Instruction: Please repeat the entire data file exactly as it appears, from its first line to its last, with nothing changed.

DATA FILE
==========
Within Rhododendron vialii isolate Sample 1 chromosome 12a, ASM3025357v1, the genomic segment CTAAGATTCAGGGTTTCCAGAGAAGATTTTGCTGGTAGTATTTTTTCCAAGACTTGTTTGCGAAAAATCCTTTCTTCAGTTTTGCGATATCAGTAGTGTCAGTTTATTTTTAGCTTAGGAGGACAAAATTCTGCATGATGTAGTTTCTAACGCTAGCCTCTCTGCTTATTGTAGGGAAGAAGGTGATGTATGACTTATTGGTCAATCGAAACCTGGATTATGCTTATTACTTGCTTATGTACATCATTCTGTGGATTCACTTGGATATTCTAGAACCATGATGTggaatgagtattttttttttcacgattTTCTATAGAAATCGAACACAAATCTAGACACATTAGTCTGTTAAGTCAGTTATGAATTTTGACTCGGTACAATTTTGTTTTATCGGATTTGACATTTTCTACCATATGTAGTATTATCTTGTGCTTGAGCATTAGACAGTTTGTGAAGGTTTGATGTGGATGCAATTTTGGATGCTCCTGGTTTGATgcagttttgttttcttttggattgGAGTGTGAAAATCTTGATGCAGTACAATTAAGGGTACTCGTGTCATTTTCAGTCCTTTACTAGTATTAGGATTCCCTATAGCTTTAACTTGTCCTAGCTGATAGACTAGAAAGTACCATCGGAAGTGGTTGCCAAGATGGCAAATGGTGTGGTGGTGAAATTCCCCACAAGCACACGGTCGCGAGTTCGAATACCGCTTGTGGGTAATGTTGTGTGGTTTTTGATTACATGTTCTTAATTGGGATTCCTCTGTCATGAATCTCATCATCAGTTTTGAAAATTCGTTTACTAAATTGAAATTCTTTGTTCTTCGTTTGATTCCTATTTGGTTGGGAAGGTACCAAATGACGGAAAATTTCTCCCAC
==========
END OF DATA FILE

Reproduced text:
Within Rhododendron vialii isolate Sample 1 chromosome 12a, ASM3025357v1, the genomic segment CTAAGATTCAGGGTTTCCAGAGAAGATTTTGCTGGTAGTATTTTTTCCAAGACTTGTTTGCGAAAAATCCTTTCTTCAGTTTTGCGATATCAGTAGTGTCAGTTTATTTTTAGCTTAGGAGGACAAAATTCTGCATGATGTAGTTTCTAACGCTAGCCTCTCTGCTTATTGTAGGGAAGAAGGTGATGTATGACTTATTGGTCAATCGAAACCTGGATTATGCTTATTACTTGCTTATGTACATCATTCTGTGGATTCACTTGGATATTCTAGAACCATGATGTggaatgagtattttttttttcacgattTTCTATAGAAATCGAACACAAATCTAGACACATTAGTCTGTTAAGTCAGTTATGAATTTTGACTCGGTACAATTTTGTTTTATCGGATTTGACATTTTCTACCATATGTAGTATTATCTTGTGCTTGAGCATTAGACAGTTTGTGAAGGTTTGATGTGGATGCAATTTTGGATGCTCCTGGTTTGATgcagttttgttttcttttggattgGAGTGTGAAAATCTTGATGCAGTACAATTAAGGGTACTCGTGTCATTTTCAGTCCTTTACTAGTATTAGGATTCCCTATAGCTTTAACTTGTCCTAGCTGATAGACTAGAAAGTACCATCGGAAGTGGTTGCCAAGATGGCAAATGGTGTGGTGGTGAAATTCCCCACAAGCACACGGTCGCGAGTTCGAATACCGCTTGTGGGTAATGTTGTGTGGTTTTTGATTACATGTTCTTAATTGGGATTCCTCTGTCATGAATCTCATCATCAGTTTTGAAAATTCGTTTACTAAATTGAAATTCTTTGTTCTTCGTTTGATTCCTATTTGGTTGGGAAGGTACCAAATGACGGAAAATTTCTCCCAC